In 2000, the Security Council adopted Resolution 1325 – a resolution that effectively changed the perspective of the international community. It acknowledges the disproportionate and unique impact of armed conflict on women and girls.
Sara Saljic explained the specific challenges of implementing UNSCR 1325 in Bosnia and Hercegovina. After the Dayton Agreement that put an end to the war in 1995 the country is highly decentralised. It is composed of two republics; one special district; and ten federal units with more or less distinct legislatures. Saljic underlined how this complicates the implementation and monitoring of the resolution. Saljic also highlighted the inherent paradox of the Dayton Agreement: that the negotiations exclusively were conducted by men, despite the crucial role women played in initiating the peace process at a community level, and also in the reconciliation process.
Milana Lazic furthermore gave a brief description of the Young Women Peace Academy – an organisation that works in participation with the Serbian government to promote female political participation. She described the situation for young women in Serbia today: It is hard to find jobs; discrimination is part of everyday life; and gender based violence is widespread. Milana ended on a hopeful note, and said that if only a strong institutional and central body is created to deal with gender equality, and with the help of the international community, the Western Balcans will face a bright future for women and girls.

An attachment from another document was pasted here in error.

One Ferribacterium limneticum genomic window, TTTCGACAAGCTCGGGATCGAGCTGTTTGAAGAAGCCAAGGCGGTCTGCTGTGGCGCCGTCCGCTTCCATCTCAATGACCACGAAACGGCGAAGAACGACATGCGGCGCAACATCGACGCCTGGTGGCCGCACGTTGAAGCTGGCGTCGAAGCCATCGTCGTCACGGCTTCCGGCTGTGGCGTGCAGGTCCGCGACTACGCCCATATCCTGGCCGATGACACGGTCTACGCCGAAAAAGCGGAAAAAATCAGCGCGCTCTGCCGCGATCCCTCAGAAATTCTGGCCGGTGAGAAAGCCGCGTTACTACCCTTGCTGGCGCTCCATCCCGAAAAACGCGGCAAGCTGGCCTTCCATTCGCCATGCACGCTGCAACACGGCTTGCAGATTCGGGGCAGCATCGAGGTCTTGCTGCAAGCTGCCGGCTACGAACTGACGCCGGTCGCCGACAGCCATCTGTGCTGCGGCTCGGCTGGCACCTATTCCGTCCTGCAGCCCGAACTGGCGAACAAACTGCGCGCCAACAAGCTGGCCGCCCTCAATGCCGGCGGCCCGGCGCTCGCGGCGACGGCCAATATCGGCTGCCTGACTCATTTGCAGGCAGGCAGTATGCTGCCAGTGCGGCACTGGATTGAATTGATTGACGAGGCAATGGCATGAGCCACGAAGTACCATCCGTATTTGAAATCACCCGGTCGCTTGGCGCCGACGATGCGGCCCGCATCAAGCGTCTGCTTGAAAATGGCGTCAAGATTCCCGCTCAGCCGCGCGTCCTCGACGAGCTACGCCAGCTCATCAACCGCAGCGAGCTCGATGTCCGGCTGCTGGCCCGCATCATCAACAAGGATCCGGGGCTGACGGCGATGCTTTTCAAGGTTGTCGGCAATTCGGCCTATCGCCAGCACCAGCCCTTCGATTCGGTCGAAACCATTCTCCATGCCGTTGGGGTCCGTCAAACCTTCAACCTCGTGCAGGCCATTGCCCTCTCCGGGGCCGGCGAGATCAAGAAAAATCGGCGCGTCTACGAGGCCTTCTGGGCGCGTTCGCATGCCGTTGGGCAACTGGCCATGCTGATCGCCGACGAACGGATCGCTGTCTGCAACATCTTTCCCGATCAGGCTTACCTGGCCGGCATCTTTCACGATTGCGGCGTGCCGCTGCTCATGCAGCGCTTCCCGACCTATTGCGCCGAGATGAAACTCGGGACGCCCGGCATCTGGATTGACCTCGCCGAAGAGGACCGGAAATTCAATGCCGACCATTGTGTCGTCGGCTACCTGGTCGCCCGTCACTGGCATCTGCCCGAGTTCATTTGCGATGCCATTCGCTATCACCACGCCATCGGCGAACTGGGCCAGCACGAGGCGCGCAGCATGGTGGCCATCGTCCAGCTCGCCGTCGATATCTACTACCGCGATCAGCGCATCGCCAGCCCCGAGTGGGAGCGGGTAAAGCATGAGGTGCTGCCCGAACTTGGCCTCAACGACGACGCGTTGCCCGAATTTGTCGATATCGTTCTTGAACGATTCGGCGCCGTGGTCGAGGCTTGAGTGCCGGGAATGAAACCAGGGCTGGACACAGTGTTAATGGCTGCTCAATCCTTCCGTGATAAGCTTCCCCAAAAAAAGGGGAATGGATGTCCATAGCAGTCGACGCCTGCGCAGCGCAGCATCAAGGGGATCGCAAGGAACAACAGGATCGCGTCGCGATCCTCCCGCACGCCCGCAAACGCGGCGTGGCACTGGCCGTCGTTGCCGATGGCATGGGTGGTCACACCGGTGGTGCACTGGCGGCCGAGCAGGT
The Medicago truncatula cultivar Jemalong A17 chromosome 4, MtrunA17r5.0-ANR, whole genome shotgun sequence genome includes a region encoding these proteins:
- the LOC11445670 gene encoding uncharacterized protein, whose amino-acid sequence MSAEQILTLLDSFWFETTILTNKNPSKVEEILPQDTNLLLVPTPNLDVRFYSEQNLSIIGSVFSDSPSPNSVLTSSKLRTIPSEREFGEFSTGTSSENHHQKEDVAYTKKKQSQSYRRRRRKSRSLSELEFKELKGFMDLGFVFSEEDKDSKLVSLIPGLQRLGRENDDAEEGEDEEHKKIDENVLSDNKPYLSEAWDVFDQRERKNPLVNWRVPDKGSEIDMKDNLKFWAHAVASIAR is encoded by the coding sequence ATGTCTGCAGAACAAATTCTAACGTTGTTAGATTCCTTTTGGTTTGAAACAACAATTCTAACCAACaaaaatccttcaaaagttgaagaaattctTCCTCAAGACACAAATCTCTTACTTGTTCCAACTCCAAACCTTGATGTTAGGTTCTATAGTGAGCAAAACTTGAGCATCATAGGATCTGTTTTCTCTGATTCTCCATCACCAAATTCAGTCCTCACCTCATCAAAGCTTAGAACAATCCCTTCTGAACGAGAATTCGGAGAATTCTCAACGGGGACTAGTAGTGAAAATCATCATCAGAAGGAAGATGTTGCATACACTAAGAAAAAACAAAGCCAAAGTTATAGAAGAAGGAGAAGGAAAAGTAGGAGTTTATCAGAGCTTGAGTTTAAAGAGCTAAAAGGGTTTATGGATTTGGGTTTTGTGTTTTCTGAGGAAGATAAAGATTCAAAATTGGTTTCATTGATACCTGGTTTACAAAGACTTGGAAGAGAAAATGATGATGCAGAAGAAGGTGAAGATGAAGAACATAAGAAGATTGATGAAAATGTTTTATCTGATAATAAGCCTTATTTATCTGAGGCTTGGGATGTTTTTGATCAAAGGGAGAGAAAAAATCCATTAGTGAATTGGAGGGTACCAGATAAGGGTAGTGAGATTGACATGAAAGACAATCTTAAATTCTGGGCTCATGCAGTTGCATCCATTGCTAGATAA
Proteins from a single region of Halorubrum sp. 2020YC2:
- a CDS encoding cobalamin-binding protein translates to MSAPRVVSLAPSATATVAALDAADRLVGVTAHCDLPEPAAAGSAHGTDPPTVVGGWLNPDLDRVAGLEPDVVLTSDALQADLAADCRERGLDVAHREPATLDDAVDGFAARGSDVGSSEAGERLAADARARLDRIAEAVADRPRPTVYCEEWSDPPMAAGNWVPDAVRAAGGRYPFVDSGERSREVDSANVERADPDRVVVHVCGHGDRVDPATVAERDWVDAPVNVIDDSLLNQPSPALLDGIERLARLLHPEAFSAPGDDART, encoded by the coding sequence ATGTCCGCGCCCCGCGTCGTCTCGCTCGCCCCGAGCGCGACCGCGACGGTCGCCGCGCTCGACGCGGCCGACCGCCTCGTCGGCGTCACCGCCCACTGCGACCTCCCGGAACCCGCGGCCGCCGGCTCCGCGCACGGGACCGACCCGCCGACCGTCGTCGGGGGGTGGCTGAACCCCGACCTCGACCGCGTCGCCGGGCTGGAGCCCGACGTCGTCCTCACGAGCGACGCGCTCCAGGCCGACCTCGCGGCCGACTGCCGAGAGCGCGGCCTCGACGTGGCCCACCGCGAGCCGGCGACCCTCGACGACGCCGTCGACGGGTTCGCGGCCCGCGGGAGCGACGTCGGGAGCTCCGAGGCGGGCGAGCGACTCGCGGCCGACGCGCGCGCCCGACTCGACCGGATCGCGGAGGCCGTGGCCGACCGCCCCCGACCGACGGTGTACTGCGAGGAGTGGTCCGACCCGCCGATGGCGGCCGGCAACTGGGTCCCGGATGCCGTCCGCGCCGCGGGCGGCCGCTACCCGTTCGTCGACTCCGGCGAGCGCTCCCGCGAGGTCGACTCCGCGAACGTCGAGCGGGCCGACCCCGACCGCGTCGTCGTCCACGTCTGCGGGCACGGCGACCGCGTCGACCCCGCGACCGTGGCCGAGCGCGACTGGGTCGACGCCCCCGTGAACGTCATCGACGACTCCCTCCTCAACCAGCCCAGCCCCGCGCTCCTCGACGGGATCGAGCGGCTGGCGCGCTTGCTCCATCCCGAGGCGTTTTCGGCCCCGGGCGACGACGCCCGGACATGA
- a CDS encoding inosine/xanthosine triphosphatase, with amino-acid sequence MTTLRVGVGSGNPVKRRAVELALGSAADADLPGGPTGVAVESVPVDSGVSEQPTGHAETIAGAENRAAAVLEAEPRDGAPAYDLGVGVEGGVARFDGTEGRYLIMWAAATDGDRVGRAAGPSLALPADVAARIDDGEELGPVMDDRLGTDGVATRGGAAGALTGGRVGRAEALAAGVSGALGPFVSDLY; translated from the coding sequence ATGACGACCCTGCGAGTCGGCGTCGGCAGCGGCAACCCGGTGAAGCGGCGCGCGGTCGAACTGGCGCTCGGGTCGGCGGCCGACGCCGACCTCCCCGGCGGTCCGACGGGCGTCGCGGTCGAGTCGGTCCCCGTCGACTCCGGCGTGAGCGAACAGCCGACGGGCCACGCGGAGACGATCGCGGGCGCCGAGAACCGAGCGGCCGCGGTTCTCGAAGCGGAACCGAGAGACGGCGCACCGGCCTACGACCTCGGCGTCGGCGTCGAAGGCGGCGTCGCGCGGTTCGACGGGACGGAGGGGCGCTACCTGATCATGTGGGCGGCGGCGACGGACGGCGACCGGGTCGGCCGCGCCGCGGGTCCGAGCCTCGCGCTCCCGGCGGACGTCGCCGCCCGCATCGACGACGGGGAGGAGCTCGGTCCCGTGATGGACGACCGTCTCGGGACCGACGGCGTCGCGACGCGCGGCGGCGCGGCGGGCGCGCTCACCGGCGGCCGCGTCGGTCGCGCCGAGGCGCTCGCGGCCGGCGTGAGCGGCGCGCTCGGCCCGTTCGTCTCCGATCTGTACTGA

On Monday November 26 the Swedish Development Forum had the honour of hosting Project Officer Sara Saljic from Kvinna till Kvinna and Milana Lazic, representative for Young Women´s Peace Academy. They discussed the UN resolution 1325 (UNSCR 1325) and presented a case study of the Western Balcans.
Summary by Felix Häggström